The Removal of Black Principals in High Poverty and Trauma Schools

Tyra Walker
Tia Kurtsinger-Edison

The Kentucky Department of Education (KDE) arrives at our schools with clipboard in hand ready to perform their yearly audit. They are there for just a few days observing and looking through IEPs, paperwork, finances, etc. After a few days of the audit, including a few minutes in the classroom, they write up what they observed and decide whether or not the principal is deemed capable of being a leader of their schools with the efforts to improve student achievement. The Kentucky Department of Education’s recommendation was given to the Superintendent and now he has to make the decision to retain or remove the principals. 

One of the many issues that has been brought to my attention is that most of the schools recommended are located in the South End and West End of our school district, with predominantly black and brown students, with low socioeconomic status, with students that have some kind of traumatic experience, and in schools with Black Principals. This is my experience with working with students that deal with trauma, as I work at one of the schools listed in the report. Our babies are dealing with many different emotions due to trauma and they have difficulty expressing how they feel. Therefore, they act out and in ways that sometimes the only thing you can do is hug these babies. Are all of these schools required to teach social skills as a class?   Our school are trauma informed on paper yet not informed when trauma occurs. The district does not have a mechanism for identifying kids in trauma. If someone in the neighborhood gets shot and killed in the street, the school and or principal are not notified unless that person is a student at their school. Violence on one street affects all kids on that street just not just the ones that go to the victims’ school. We need funding to implement a mechanism for identifying students in trauma. We need the system updated to include all educators involved to be notified and all of this cost money. Did all of these principals have what it really takes to address trauma?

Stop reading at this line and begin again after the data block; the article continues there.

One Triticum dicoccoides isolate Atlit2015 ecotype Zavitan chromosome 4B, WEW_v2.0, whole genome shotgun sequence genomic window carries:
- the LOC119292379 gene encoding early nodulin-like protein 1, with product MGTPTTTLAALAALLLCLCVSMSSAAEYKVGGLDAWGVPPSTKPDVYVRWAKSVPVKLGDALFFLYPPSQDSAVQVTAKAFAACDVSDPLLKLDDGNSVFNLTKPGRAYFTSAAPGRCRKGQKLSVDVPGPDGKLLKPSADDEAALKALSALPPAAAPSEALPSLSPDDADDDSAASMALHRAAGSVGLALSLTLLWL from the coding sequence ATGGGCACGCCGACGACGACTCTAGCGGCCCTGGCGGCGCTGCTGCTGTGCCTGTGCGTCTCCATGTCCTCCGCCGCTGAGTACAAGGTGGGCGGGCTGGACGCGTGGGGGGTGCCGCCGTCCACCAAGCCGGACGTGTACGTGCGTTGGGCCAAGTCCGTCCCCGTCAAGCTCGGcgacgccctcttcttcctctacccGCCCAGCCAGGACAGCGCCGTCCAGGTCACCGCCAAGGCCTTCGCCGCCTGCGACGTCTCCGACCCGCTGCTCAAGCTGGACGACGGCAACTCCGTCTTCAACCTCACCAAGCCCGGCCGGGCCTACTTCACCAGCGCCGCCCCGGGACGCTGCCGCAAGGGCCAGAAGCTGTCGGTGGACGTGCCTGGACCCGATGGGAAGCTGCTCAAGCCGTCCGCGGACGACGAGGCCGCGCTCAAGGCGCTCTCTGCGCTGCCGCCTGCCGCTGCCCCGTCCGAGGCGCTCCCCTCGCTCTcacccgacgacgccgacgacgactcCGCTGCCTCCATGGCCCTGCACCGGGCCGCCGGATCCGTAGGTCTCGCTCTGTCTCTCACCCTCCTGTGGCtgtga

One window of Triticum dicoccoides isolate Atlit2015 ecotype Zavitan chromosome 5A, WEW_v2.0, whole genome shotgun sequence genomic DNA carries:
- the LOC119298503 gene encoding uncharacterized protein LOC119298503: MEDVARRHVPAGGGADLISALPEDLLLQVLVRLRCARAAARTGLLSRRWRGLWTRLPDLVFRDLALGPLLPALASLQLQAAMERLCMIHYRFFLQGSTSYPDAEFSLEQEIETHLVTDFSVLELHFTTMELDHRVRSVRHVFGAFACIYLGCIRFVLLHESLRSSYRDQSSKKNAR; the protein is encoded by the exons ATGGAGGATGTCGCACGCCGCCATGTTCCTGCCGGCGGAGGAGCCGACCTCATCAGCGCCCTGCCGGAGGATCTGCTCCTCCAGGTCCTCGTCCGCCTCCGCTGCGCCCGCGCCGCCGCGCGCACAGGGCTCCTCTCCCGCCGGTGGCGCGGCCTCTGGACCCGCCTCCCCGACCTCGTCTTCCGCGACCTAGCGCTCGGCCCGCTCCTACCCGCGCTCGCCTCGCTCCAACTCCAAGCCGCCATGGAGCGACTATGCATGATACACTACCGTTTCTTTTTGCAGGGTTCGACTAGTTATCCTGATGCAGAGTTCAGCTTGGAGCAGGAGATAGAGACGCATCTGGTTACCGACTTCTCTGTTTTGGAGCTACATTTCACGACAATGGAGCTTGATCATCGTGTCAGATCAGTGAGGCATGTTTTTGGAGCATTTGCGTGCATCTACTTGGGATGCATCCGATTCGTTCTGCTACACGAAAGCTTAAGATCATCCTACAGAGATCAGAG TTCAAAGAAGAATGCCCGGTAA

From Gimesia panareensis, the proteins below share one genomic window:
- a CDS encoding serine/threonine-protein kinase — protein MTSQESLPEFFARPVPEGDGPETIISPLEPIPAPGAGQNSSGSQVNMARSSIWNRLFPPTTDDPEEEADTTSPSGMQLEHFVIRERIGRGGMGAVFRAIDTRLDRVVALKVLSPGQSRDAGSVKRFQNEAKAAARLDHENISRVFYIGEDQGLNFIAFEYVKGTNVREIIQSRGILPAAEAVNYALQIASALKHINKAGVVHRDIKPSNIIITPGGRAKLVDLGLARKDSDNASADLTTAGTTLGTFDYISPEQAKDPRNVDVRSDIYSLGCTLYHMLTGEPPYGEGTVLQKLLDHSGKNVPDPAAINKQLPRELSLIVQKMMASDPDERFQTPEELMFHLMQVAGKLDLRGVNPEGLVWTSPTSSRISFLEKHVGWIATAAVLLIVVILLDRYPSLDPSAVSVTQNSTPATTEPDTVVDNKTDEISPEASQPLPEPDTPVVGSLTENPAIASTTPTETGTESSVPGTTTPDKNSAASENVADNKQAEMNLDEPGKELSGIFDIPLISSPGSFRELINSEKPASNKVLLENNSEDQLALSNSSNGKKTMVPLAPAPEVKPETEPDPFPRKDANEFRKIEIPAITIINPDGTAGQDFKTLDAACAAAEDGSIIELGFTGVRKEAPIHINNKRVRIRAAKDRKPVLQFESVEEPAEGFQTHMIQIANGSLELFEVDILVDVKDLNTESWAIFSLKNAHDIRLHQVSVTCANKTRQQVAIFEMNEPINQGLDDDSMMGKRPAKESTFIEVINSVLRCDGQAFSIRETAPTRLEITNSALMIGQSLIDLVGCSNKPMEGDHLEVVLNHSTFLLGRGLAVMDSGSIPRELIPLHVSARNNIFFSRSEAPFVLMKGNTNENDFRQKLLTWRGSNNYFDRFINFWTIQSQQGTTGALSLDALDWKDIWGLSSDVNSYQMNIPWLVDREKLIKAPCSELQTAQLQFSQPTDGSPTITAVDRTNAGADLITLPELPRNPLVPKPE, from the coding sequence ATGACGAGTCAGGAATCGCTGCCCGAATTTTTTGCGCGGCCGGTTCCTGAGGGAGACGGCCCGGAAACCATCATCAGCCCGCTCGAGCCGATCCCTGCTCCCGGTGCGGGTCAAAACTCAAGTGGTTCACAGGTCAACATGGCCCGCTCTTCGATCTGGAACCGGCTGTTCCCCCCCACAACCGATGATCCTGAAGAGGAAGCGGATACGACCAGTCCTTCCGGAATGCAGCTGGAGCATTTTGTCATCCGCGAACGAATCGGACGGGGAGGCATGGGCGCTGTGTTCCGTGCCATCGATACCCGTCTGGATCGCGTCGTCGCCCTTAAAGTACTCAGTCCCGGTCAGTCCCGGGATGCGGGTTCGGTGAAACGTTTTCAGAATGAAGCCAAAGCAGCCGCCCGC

The district has provided schools with mental health counselors however, due to the severity of our students in these schools, we need a sense of urgency for more than one mental health counselor. Another concern is that there are some schools with mental health counselors not being utilized. This is due to the parents having private insurance.Therefore, there should be a system in place where some of the mental health counselors without a heavy caseload should go between schools to ensure that students are receiving the assistance they need. Is there an inequity in the caseloads? Is having a TSI or CSI school a contributing factor for this inequitable caseload? 

Our CSI and TSI schools need to have smaller classroom sizes and this would mean more funding for our high need schools. We have 30 plus students in one classroom in what we call a trauma school. This is a system that is setup for destruction because you spend more time putting out fires and deescalating students, and less time teaching or implementing high yielding instruction. There is research and evidence stating smaller classroom sizes helps students learning and sense of belonging, so why is this not a priority in priority schools?  Instead of reassigning principals, we need smaller classrooms and more funding. We need an abundant amount of programs put in place for our minority female students so they feel included. We should be demanding wrap around services not only for the student, but also for the family members. Students are exhibiting trauma, then going home to a distressed caregiver also going through the same trauma. We need to be intentional around identifying students in trauma in real time. 

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